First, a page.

One unwritten rule of being a geek is you have to collect something different. Anyone can collect mainstream comics, trading cards, stamps, pogs, pokemon, etc., but it takes a special collection of obscure "they actually make that?" items to truly show one's geekiness. And 9 years after beginning my collection I have finally completed it...
As mentioned many times before, one of my favorite game series is Final Fantasy and my first game in that series was Final Fantasy 7. When Square released FF7 in 1997 the game was huge. As with any new installment in a hot franchise, soon Final Fantasy 7 merchandise of all sorts appeared in various outlets.
Chocobos (cho - co - bo) are essentially giant chickens used as mounts to travel the world. Like horses, in the mini-game you train your chocobo by racing it and feeding it special grains. Then you breed your trained chocobo with another chocobo with differing skills and, with a little luck, you hatch a different colored chocobo with a new set of stronger skills. Beginning with the generic yellow chocobo, you progressively train and breed your chocobos up the color ladder (green, blue, black) until you reach the ultimate color of gold chocobo. (There was also a fat chocobo that occasionally appeared but he wasn't raceable, he just sat on enemies to assist you).
As geeky as it is to collect plush animals of video game characters, that alone wasn't geeky enough to earn my geek cred (lots of movies and cartoons have plushes after all, just visit Disneyland). No, to make this collection truly geeky it needed more obscure qualities. And these chocobos fit the bill: a. they were only released in Japan (foreign); they were a limited release in 1997 (old and rare); and they could not be purchased in stores, they were only released in "ufo catcher" toy crane machines in arcades (hard to find). That's right: I collect colored chicken video game plushes only found inside rare toy crane machines from Japanese arcades in 1997. Bam, instant geek! Woohoo!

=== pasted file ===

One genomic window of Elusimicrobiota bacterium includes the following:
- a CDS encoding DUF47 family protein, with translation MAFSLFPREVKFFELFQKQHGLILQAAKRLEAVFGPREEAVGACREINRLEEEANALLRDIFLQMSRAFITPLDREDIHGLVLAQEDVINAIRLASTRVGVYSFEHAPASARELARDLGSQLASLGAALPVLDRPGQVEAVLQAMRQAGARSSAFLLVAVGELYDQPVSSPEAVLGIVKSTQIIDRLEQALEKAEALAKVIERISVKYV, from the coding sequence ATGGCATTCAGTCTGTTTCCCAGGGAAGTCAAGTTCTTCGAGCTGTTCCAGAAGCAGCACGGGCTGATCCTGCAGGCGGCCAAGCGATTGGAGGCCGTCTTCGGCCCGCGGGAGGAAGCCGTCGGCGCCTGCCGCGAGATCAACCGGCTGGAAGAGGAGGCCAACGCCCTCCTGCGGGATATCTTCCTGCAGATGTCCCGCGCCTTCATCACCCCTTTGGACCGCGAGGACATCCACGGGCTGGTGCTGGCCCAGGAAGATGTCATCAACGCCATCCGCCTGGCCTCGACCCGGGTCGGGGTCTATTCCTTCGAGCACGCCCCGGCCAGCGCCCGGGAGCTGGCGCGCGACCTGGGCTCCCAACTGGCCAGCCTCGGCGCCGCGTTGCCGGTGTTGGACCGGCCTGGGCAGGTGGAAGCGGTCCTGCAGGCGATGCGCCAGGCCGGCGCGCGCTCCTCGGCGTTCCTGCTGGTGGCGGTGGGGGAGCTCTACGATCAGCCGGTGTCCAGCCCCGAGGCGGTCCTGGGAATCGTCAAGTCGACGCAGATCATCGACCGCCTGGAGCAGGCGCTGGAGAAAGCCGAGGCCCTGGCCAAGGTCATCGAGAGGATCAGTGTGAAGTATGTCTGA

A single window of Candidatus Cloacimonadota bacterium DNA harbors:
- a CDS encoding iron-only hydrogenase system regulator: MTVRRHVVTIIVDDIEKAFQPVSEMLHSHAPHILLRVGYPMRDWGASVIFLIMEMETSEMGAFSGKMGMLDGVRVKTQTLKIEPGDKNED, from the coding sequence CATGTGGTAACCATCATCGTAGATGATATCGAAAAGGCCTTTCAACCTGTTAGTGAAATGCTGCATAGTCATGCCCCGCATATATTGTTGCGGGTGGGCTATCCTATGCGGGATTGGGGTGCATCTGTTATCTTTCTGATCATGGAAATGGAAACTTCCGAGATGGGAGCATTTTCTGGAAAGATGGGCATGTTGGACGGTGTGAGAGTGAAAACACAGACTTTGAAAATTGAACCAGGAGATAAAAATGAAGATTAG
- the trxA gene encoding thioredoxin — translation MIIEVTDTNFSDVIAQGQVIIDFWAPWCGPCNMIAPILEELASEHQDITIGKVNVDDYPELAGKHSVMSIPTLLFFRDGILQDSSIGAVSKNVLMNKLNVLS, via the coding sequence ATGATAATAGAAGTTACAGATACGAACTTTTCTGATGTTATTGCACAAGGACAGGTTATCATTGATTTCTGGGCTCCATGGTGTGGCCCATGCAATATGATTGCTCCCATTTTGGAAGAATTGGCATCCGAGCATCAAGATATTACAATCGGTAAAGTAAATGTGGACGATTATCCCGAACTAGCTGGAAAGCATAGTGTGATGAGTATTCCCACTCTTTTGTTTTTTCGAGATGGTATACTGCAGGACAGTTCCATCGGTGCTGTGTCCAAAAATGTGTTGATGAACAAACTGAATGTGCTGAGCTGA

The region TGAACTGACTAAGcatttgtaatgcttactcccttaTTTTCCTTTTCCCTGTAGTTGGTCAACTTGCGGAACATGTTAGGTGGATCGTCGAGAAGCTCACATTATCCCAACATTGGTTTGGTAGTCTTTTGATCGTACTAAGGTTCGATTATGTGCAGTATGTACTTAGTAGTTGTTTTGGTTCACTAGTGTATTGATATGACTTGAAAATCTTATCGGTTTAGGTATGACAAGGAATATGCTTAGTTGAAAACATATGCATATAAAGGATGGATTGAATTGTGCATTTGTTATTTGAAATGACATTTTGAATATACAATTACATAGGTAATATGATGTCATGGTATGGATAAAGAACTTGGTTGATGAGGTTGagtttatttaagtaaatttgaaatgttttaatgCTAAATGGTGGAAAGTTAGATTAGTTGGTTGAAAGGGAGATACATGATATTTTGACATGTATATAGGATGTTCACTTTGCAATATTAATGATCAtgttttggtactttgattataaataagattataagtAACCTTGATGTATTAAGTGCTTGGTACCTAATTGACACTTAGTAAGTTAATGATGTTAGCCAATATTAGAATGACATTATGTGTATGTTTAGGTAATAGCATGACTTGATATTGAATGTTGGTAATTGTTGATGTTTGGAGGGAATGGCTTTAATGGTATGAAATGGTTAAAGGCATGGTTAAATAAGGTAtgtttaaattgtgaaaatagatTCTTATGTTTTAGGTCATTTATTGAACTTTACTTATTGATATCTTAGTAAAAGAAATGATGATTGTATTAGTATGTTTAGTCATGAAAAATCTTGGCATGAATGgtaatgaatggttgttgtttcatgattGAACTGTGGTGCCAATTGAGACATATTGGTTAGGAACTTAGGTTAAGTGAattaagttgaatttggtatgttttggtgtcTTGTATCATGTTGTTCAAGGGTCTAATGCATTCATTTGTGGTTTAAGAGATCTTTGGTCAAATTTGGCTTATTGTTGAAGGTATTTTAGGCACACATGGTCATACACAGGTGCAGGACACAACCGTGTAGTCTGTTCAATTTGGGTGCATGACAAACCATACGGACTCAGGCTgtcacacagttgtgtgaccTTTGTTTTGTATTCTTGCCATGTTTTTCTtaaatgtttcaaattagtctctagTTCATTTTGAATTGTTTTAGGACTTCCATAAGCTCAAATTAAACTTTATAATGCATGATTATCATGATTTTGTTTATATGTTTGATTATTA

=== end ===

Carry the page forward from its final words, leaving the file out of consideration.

After discovering these plushes existed in 2000 I began my search for them online. Of course the only way to find them (at least in Arkansas) at the time was on Japanese auction sites. Within months I found and purchased my first one, blue chocobo, in 2001. Through the years I kept up the search (although it did go on hiatus once I started having children save for an occasional eBay search here and there) online and at anime conventions and would come across one for sale (some were fake/knock-offs, booooo...). This week my last plush, a real black chocobo to replace my fake one, arrived and my collection is now complete after 9 years of searching!